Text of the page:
NATIONAL PARKS ASSOCIATION of NSW Inc.
PO Box A96, Sydney South NSW 1235
Ph: (02) 9233 4660 Fax: (02) 9233 4880

Media Release: 17 August 1997
Embargo until 6.00am on 18 August 1997

Crown Land Development and Coastal Policy
More Reserves and Less Sprawl - Protect Key Areas

The National Parks Association has called on the NSW Government to curtail urban development of vacant crown land within the coastal zone as a key part of the Government's impending Coastal Policy.

Noel Plumb, NPA Executive Officer said "The Government must lead by example if it expects local government, developers and the public to take it seriously on the issue of protecting our coastline against urban sprawl and degradation."

"Unfortunately we are still seeing the Government, through the Department of Land and Water Conservation (DLWC), repeatedly trying to develop sensitive coastal land of high conservation value or frustrating the addition of such lands to the reserve system, even in cases where the land has been zoned for additions to an adjoining national park."

NPA has recently urged the government to add a number of such areas to the national parks estate at Angourie, Brooms Head, Minnie Waters, Diggers Camp, Evans Head, Coffs Harbour, Woolgoolga and Hawks Nest. See attached schedule

Each of the sites is of great natural value and is within the 1 km wide defined coastal zone. They are clearly sensitive coastal lands of high conservation value, including threatened species and habitats, and are also of great landscape value.

Each typifies the activities and philosophy of the regional offices of DLWC which have clearly encouraged urban development and sprawl in the coastal zone, apparently completely at odds with the Government's commitments to end the continuing degradation of the coastal zone.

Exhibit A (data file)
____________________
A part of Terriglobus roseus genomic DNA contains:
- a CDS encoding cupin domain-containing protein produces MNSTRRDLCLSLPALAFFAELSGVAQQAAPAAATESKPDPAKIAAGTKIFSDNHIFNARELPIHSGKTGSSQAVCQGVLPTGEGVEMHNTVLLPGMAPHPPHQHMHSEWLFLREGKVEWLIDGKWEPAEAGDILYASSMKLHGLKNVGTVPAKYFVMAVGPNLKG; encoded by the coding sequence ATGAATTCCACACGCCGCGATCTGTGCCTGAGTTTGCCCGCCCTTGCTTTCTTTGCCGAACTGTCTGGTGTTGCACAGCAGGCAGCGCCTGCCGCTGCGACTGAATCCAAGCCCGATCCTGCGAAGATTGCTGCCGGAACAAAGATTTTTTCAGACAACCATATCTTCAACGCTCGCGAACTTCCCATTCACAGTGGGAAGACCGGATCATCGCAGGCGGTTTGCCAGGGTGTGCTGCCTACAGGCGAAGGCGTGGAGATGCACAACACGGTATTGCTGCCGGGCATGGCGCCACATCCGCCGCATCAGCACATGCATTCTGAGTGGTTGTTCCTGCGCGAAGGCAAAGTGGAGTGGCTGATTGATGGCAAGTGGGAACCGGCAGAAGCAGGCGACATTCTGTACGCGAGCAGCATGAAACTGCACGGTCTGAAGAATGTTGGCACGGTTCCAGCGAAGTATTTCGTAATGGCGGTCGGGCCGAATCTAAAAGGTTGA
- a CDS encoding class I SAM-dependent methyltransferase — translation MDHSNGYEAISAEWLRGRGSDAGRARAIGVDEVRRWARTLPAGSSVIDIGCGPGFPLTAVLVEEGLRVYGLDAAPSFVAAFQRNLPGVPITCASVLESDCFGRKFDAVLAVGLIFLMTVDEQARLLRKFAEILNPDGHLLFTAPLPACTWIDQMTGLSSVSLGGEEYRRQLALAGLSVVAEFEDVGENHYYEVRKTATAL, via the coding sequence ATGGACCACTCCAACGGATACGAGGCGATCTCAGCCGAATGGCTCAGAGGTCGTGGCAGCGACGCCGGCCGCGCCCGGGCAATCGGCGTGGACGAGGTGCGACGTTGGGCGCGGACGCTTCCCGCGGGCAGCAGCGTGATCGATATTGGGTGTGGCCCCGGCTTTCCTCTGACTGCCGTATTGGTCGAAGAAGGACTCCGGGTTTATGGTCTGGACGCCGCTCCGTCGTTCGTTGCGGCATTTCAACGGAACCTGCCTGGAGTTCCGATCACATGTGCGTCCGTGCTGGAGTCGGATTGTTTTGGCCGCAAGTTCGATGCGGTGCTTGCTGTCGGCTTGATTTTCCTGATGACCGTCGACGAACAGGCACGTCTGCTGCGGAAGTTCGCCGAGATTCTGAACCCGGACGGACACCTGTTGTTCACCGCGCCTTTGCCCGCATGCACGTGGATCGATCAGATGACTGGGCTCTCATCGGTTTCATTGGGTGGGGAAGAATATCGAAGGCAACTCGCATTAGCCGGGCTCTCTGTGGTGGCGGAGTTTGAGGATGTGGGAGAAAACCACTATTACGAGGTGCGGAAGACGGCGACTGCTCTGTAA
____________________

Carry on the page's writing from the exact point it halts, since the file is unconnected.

Mr Plumb said "We urge the Government to take the opportunity of the announcement of its long awaited Coastal Policy to also announce that all these sites will be permanently protected by addition to the national parks estate before the end of the year."

"We also call for an urgent review of all other natural vacant crown lands held in the coastal strip to assess their suitability for inclusion in the national parks estate."

"This Coastal Policy may be our last chance to get it right and to show that we have learnt from the catastrophic experiences with the pollution of coastal waters, including Wallis Lake, and the creeping cancer of urban sprawl destroying the beauty and natural values of our coastal area, a region which is the envy of most other countries in the world."

For comment: Noel Plumb 018 975 075

See attached Schedule

 

Media Release NPA 17 August 1997 -Attached Schedule of Lands

Additions to Yuraygir, Broadwater and Bundjalung National Parks

There have been outstanding proposals since at least 1979 for incorporation into existing national parks of some Crown lands held in the immediate vicinity or within the existing villages of Angourie, Brooms Head, Minnie Waters and Diggers Camp (Yuraygir N.P.) and Evans Head (Broadwater N.P. and Bundjalung N.P.) on the north coast.

There is a current proposal to convert coastal heathland at Brooms Head to a golf course. - despite the fact that it is part of the land clearly intended for additions to the Yuraygir National Park and is zoned 8a - Existing National Park. This area is currently undergoing a land assessment by the Department of Land and Water Conservation (DLWC) but clearly should be reserved for its natural values and scenic beauty, apart from the additional urban sprawl and water and weed pollution which its construction and operation of the golf course will inevitably cause.